Come In and Cover Me, by Gin Phillips.
You assumed the dead wanted their story told, that they wanted their lives to be known and remembered and understood. You had to assume that. Only occasionally did Ren allow for the possibility that they were happy sleeping, that they didn't want to be known, that they didn't need their stories told by people who dug in the dirt. That maybe it was the diggers who needed the stories. - from Come In and Cover Me -
Ren has been digging in the dirt for quite some time. Early in her archeology career, she uncovered a remarkable find -- the pottery of a prehistoric woman who seemed to be combining elements of two unique geographical areas in her art and whose pottery, decorated with parrots, is inspiring. Now thirty-seven years old, Ren is working in a museum when she gets a call that her artist's work may have been discovered miles from the original dig site. She rushes to the site in the Northern mountains of New Mexico, eager to see for herself what has been uncovered. It is there that she meets Silas, a man who is both nothing like Ren and very similar to her, and someone who recognizes that Ren may not just have luck on her side, but may be drawn to her finds by the voices of the dead.
Come In and Cover Me is Gin Phillips' second novel, a luminous book filled with the ghosts of the past and so stunningly written that it is hard to step away from it. Ren is a complex character, a woman who has emotionally retreated from others and clings to the ghost of her brother who died when Ren was only twelve. She has an uncanny ability to connect with the dead and her job as an archeologist puts her in the unique position to uncover their stories. Ren finds herself unusually linked to the prehistoric life of a young artist. As the line between the living and the dead grows thinner, Ren finds herself conflicted. She is drawn to Silas in a way she has never experienced before, and yet the past continues to tug at her heart and stunt her emotional growth.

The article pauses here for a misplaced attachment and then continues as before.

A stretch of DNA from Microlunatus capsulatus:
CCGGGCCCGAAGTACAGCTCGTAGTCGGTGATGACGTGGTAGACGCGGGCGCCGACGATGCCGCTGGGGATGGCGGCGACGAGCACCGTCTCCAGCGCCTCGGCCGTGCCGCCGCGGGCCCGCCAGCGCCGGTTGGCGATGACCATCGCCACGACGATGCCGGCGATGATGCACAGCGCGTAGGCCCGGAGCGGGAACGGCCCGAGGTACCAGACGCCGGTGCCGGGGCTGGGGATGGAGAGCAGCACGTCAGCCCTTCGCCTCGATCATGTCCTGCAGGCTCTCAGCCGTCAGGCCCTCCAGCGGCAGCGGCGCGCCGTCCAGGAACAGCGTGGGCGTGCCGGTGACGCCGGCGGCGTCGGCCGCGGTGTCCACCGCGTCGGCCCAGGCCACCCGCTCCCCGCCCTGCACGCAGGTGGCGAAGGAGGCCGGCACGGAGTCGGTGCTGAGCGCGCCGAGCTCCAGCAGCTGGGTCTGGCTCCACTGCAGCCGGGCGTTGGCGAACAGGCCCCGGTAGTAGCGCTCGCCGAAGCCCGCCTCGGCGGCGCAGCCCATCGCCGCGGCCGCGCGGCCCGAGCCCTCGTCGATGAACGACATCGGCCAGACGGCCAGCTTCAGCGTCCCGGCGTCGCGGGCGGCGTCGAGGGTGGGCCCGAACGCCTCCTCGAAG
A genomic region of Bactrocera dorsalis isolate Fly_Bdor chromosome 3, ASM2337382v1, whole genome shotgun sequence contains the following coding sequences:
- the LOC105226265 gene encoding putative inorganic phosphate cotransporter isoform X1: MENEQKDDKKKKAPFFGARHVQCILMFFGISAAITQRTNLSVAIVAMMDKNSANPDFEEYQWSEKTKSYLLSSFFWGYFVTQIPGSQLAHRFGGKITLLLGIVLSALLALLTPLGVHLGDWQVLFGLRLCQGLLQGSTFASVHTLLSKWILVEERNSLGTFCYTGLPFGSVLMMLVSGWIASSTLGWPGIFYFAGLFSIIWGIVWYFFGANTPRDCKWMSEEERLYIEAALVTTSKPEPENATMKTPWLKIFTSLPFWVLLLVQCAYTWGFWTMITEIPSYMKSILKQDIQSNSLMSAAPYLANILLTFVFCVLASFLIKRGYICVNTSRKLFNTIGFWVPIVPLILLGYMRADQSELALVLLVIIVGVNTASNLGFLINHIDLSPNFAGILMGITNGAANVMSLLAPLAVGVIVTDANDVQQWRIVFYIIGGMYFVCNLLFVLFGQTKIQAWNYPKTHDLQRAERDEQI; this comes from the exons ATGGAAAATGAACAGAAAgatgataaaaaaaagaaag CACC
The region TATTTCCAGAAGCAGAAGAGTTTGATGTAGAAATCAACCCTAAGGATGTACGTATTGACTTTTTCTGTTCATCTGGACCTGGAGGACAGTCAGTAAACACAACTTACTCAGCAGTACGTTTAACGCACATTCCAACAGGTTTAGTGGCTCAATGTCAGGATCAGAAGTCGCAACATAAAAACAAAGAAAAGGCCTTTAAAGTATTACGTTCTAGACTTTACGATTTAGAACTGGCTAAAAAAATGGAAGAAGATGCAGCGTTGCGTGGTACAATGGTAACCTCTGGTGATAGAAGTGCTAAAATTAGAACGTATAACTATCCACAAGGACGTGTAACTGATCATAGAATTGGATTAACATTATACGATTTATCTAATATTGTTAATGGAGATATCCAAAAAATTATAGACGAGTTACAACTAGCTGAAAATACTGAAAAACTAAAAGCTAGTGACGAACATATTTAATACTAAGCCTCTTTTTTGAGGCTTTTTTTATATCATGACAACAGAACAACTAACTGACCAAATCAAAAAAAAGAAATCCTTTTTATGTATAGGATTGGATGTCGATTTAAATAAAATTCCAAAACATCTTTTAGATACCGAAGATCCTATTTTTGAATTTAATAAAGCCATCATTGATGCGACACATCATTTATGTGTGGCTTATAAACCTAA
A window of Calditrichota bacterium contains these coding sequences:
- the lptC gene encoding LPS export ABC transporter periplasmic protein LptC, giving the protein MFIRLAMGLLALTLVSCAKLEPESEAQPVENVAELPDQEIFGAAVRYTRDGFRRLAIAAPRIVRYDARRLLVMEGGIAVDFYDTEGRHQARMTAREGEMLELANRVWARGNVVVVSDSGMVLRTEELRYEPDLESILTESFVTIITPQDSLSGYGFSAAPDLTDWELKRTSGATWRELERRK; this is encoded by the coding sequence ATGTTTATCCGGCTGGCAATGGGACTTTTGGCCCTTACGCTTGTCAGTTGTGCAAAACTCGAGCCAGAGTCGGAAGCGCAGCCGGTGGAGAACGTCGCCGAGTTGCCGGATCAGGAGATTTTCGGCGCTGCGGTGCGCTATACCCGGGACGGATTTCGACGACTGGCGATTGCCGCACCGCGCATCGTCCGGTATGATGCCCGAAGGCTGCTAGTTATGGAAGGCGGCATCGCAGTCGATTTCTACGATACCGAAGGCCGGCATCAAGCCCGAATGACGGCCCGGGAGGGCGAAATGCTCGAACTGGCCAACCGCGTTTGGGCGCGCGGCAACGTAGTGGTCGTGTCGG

The past was solid, weighable as cement. You could pull it out if you wanted to, but it was done and over, and could be wrapped up and stored without fear of it ever changing. - from Come In and Cover Me -
Come In and Cover Me is a rich story of love, loss, and letting go of the past in order to move into a future. Grief is an important theme in the novel. Ren's grief is buried, aching, ever present and limiting. She is submerged by it. She does not want to share it. She is stuck in the past. Ren's journey through her grief gives the reader insight into the idea of recovery, of becoming vulnerable again to love even though the threat of loss is so frightening.
This is also a novel about the importance of stories in our lives and how our personal histories provide the rich tapestry, the back drop, to who we become. It is through story which we gain the perspective we need to grow emotionally and it is through story where we find the inspiration to take risk. Ren sees the importance of story in the life of her long dead artist, but holds her own history deep within her. It is this personal growth, this struggle to let go of her own history and share it with someone else, which I found most satisfying in the novel.
Gin Phillips is a very talented writer. Her prose is radiant. I found myself sinking into this dream-like and beautifully crafted novel. Phillips draws the reader into a world of mystery and imagination as she brings to life the prehistoric characters whose skeletons now lie beneath the dirt of New Mexico. At once achingly sad and joyously hopeful, Come In and Cover Me is a haunting and poignant journey into the heart of a sensitive and enigmatic woman who discovers that it is never too late to heal one's heart.
I absolutely loved this book from the first page to the last ... it has everything I look for in a book: great characters, depth of emotion, original plot, gorgeous writing, and a message about what it means to be human. Don't be surprised if Come In and Cover Me shows up on my list of best reads for the year -- it really is that good.
- Quality of Writing: Five stars
- Characters: Five stars
- Plot: Five stars
Overall Rating: Five stars out of five
FTC Disclosure: This book was sent to me by the publisher for review on my blog.
Catch all of Wendy Robard's reviews in her fabulous blog, "Caribousmom".